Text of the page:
Every Friday, each class has a reader of the week. The award is not necessarily about being the BEST reader, but for displaying something which we feel is important: fluency, expression, segmenting, blending, reading more at home than usual, comprehension - the list is endless! These children will be recognised in Celebration Assembly and they will be awarded with a certificate to take home and celebrate.




                                     Reading mileage




Research has found that early readers need to read about 600 to 1000 words a week to become competent readers! This is called reading mileage. So the more they read, the better, and this impacts upon the rest of the curriculum. Lots of reading at home will contribute to your child’s reading mileage; it can be familiar books as well as new ones, comics, magazines, newspapers, the list is endless!!



Getting the most out of reading with your child...



  • Familiar books

Books that children have read more than once are considered ‘familiar’ texts, and are an important part of the early literacy journey.  Reading books that are easy over and over again helps children to practise reading fluently, which means that reading sounds smooth and not choppy or robotic.  It should sound like talking, with expression and intonation.  Children need to read familiar books many times before their reading is quick, expressive and like spoken language.  Good fluency leads to good comprehension, an easier transition to the next reading level and it increases confidence.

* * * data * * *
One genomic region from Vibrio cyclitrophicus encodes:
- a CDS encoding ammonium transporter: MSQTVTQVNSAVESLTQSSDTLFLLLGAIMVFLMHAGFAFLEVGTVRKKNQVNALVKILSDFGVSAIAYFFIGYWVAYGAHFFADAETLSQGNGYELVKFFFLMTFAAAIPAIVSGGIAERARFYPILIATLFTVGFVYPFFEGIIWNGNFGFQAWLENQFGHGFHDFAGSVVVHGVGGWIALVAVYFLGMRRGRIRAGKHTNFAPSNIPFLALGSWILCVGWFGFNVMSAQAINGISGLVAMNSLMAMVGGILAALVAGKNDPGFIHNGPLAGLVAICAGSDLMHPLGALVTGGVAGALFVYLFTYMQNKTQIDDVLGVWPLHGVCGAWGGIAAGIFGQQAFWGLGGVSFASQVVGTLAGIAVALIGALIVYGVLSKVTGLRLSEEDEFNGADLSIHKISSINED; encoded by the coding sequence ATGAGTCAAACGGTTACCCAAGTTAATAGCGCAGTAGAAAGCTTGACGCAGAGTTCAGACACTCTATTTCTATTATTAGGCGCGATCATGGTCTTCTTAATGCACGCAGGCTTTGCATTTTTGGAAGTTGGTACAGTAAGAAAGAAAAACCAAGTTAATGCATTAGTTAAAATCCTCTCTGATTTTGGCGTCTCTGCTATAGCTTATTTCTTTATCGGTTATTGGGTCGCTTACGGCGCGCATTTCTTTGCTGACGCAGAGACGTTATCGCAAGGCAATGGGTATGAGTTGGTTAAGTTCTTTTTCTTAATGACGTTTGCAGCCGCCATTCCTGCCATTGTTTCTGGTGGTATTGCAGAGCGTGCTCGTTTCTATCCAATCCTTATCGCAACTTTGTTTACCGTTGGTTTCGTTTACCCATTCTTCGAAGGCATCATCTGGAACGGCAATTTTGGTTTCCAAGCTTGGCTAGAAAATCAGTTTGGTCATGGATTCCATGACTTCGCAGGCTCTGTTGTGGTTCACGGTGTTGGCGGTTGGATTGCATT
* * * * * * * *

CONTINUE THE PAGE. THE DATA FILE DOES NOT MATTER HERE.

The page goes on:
Remember, it is not necessary to have a new book every day and it is good if your child returns to a book that they have chosen in the past.


  • Take a sneak peek yourself before you read it together

This will enable you to give your child a brief overview of what the story is about, the characters’ names and activities and a sense of where to direct your conversation to ‘activate’ related vocabulary and/or any prior life experiences that will help your child connect on an emotional level to the book.